In our last blog post we discussed about browser switching mechanism in Visual Studio 2012 for web developers to test their web applications against different web browsers which actually increases the productivity time of such applications.
Today in this post, we will learn about the Refactor feature of Visual Studio 2012 which will again improve your productivity without using any additional tools or extensions. So, continue reading this post to learn about this feature of new Visual Studio IDE.
Note: I composed this post based on Visual Studio 2012 RC (version: 11.0.50522.1 RCREL) and can’t guarantee this in the final version of the product though the chance of feature change is very negligible.
Microsoft introduces a new “Refactor” menu in Visual Studio 2012 IDE, which will help the developer to refactor their codes easily without using any 3rd party control or extensions. As this is an in-built feature now, hence you will get it automatically with the new Visual Studio IDE.
Here is a sneak peak of what you will now see in your Visual Studio 2012 IDE when any code file is open in the screen:
You can also easily access the “Refactor” menu from the right click context menu of the code editor screen as shown below:
There are six sub menus available in the “Refactor” menu named “Renamed”, “Extract Method”, “Encapsulate Field”, “Extract Interface”, “Remove Parameters” and “Reorder Parameters” as shown in the above screenshots. You will easily get the meaning of each individual menu items by their name. Let’s go to little deep and see the individual screens of the “Refactor” menu items.
Using the “Rename” menu item, you can easily rename any field, property, method, class etc. which will give you option to preview your code before changing it’s reference all over the projects. Have a look into the rename dialog:
This dialog window also provides you option to search reference in comments, strings and also provides you option to search and rename the overloads.
Suppose you have a bunch of code which you want to move into a separate method, the “Extract Method” menu will help you to refactor such code.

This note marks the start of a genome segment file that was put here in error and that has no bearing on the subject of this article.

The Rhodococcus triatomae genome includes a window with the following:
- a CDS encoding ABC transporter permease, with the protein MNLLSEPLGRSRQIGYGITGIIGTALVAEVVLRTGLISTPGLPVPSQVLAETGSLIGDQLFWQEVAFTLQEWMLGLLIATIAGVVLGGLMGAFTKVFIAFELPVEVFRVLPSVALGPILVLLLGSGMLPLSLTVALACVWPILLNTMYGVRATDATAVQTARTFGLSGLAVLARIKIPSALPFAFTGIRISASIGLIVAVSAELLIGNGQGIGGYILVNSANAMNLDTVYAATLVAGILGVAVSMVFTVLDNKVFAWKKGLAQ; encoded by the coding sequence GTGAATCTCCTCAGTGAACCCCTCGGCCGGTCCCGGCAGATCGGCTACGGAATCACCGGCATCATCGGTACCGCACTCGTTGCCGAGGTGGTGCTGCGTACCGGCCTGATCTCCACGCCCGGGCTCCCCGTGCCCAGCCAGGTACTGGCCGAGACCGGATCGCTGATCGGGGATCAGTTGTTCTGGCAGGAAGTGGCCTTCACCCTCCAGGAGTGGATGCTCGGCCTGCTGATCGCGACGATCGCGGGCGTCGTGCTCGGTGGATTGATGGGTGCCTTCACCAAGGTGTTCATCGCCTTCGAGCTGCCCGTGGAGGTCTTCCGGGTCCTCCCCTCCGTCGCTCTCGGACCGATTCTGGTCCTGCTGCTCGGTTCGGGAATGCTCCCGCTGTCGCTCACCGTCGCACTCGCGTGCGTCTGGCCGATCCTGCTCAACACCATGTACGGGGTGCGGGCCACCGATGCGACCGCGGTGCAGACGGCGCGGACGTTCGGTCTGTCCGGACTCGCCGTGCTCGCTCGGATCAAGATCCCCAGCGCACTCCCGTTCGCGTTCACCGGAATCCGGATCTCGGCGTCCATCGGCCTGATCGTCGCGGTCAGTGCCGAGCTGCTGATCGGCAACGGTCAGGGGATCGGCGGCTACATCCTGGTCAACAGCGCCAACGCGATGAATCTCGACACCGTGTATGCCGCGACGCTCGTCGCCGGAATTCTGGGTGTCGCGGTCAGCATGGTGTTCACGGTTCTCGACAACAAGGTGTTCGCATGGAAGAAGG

Once it extracts the code to a separate method, it will replace the existing code at the original place with the method call.
Do you have class level fields? Do you want to encapsulate those fields in a property? This dialog window will help you to encapsulate the actual field data by public properties.
This will allow you to preview the changes before commit. This dialog also enables you to search the reference in comments and other strings available in the solution.
This refactor option will allow you to extract a method to the interface level. When chosen, this will create a new interface in the project and extract the method there to use in other places. Have a look into the below screenshot:
As shown above, you can choose the methods those you want to extract to the interface level and change the name of the interface. When applied, this will automatically inherit that interface in that original class.
This refactoring option allows you to remove additional parameters from a method and update the references everywhere that has been used. Generally you need this feature to remove unused parameters from the methods.
As seen in the above screenshot, this refactoring allows you to preview the changes before committing the changes in all the files.
Parameter reordering is another refactoring mechanism that allows you to change the parameter position passed through the method. The up and down arrows placed at the right side allows you to rearrange them in the method signature as shown below:
Like other refactoring mechanism, this also allows you to preview the reference changes through out the whole solution before committing in all the files.
I hope that this small tips will be helpful for you to improve your productivity. Stay tuned to my blog to get article updates in coming days. Also connect with me on Twitter, Facebook to get regular updates. Subscribe to my blog’s RSS Feed and Email Newsletter for immediate update.